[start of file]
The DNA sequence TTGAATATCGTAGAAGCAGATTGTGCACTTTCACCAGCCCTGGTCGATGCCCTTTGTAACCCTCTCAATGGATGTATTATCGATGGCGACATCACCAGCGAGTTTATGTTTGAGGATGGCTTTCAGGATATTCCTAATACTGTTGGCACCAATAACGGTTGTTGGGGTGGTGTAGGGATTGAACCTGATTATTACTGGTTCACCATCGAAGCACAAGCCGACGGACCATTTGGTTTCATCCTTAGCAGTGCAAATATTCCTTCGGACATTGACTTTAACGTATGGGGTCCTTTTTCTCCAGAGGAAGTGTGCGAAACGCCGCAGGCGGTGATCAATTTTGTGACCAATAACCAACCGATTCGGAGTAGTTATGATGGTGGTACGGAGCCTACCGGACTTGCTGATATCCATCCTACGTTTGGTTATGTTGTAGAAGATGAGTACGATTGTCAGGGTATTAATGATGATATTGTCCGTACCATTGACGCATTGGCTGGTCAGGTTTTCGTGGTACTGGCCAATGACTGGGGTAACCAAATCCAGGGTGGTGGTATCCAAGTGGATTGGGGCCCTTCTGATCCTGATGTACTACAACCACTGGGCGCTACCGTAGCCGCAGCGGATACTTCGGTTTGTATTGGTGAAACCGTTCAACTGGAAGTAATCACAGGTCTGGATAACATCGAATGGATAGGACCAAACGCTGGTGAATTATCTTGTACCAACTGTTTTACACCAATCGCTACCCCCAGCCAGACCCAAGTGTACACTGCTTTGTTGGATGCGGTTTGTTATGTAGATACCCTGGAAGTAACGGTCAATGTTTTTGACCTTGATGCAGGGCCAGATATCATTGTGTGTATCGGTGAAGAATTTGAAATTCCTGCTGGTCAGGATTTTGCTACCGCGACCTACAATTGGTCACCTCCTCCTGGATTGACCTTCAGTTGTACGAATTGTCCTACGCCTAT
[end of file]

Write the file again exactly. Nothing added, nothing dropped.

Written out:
The DNA sequence TTGAATATCGTAGAAGCAGATTGTGCACTTTCACCAGCCCTGGTCGATGCCCTTTGTAACCCTCTCAATGGATGTATTATCGATGGCGACATCACCAGCGAGTTTATGTTTGAGGATGGCTTTCAGGATATTCCTAATACTGTTGGCACCAATAACGGTTGTTGGGGTGGTGTAGGGATTGAACCTGATTATTACTGGTTCACCATCGAAGCACAAGCCGACGGACCATTTGGTTTCATCCTTAGCAGTGCAAATATTCCTTCGGACATTGACTTTAACGTATGGGGTCCTTTTTCTCCAGAGGAAGTGTGCGAAACGCCGCAGGCGGTGATCAATTTTGTGACCAATAACCAACCGATTCGGAGTAGTTATGATGGTGGTACGGAGCCTACCGGACTTGCTGATATCCATCCTACGTTTGGTTATGTTGTAGAAGATGAGTACGATTGTCAGGGTATTAATGATGATATTGTCCGTACCATTGACGCATTGGCTGGTCAGGTTTTCGTGGTACTGGCCAATGACTGGGGTAACCAAATCCAGGGTGGTGGTATCCAAGTGGATTGGGGCCCTTCTGATCCTGATGTACTACAACCACTGGGCGCTACCGTAGCCGCAGCGGATACTTCGGTTTGTATTGGTGAAACCGTTCAACTGGAAGTAATCACAGGTCTGGATAACATCGAATGGATAGGACCAAACGCTGGTGAATTATCTTGTACCAACTGTTTTACACCAATCGCTACCCCCAGCCAGACCCAAGTGTACACTGCTTTGTTGGATGCGGTTTGTTATGTAGATACCCTGGAAGTAACGGTCAATGTTTTTGACCTTGATGCAGGGCCAGATATCATTGTGTGTATCGGTGAAGAATTTGAAATTCCTGCTGGTCAGGATTTTGCTACCGCGACCTACAATTGGTCACCTCCTCCTGGATTGACCTTCAGTTGTACGAATTGTCCTACGCCTAT